Since 2014 around 20 refugees or visa holders from the countries banned by President Trump have been arrested on terrorism charges. Many of them were charged with supplying material assistance to ISIS.
Two of those arrested injured a total of 21 in stabbing attack at a Minnesota Mall and at Ohio State University. Another 8 have already been convicted of aiding and abetting ISIS.
The Obama administration’s Department of Justice and Department of Homeland Security refused to make public the immigration status of individuals implicated in terrorism, so the exact number of immigrant terrorists is unknown.
However, the Senate Judiciary Subcommittee on Immigration and the National Interest used publicly available information and identified at least 17 individuals from these seven nations that from March 2014 to June 2016 were implicated in terrorism. Eight of these are terrorists convicted for crimes mainly related to giving material support or attempting to give material support to ISIS.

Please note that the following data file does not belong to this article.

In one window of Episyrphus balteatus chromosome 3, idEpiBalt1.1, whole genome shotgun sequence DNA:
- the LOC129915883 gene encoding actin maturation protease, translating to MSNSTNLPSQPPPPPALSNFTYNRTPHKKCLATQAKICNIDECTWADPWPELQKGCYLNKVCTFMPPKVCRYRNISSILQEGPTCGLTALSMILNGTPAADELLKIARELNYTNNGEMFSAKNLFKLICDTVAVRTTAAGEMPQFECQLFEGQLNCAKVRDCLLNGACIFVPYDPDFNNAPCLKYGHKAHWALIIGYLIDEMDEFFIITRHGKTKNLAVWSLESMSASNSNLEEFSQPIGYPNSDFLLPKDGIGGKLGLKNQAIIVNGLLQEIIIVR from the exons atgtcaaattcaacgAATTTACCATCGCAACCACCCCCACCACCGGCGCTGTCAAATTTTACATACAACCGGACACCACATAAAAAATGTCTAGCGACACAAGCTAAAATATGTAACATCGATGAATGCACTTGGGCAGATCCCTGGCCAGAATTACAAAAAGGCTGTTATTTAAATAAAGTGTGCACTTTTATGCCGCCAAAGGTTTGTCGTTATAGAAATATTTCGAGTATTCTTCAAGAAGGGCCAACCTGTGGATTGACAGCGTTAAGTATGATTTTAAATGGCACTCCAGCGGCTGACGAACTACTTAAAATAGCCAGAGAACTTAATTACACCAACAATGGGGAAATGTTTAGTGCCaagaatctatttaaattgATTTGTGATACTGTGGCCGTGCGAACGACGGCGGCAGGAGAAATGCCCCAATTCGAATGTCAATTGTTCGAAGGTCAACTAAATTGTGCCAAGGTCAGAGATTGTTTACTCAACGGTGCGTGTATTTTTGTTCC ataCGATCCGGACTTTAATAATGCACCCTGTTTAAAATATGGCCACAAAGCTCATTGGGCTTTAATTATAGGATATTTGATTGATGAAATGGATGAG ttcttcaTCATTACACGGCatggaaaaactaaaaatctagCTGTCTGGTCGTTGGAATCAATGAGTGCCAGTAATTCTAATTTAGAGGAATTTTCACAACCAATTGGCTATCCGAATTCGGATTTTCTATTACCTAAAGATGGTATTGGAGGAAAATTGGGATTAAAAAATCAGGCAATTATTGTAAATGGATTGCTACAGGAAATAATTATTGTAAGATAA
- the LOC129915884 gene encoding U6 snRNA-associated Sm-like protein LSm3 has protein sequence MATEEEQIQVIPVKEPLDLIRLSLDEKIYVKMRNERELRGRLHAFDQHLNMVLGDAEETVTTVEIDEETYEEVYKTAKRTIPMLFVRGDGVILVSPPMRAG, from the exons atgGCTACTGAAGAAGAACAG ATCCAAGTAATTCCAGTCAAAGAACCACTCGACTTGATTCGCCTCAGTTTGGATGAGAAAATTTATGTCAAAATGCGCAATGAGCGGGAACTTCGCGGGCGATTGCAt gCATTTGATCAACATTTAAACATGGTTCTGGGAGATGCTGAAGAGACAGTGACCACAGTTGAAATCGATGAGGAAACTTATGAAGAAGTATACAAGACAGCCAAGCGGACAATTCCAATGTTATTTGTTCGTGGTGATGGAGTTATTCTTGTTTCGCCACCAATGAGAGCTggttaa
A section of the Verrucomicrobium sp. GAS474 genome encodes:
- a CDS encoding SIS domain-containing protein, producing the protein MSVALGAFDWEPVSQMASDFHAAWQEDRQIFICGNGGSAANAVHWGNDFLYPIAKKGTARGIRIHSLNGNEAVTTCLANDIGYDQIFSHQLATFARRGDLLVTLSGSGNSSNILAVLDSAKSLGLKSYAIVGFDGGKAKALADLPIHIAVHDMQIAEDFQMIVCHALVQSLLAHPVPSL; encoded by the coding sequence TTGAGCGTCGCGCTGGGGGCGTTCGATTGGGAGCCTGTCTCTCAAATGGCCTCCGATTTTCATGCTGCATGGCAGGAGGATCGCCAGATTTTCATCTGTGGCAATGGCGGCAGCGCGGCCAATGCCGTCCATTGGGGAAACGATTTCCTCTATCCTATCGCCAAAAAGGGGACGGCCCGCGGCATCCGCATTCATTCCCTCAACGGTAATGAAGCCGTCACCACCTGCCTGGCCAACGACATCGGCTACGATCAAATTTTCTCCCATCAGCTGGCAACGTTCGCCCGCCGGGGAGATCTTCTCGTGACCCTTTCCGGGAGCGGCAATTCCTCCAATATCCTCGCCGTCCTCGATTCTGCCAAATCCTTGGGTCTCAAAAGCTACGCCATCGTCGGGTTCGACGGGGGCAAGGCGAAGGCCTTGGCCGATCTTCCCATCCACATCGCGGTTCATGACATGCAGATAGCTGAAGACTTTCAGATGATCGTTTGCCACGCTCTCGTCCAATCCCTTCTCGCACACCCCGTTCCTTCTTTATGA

For example, Abdinassir Mohamud Ibrahim, a Somali refugee, was sentenced to 15 years in prison in 2015 for conspiring to provide material support to the Somali terrorist group Al-Shabaab. Omar Faraj Saeed Al Harden, an Iraqi refugee who became a permanent legal resident, pled guilty in 2016 to providing material support to ISIS.
Since June 2016, men from these seven countries temporarily banned by Trump have continued to cause terror. At least one individual was indicted for terrorism charges from a country temporarily banned from entering the U.S., and at least one was convicted of terrorism charges.
President Trump has ordered his administration to release the immigration status of all terrorists.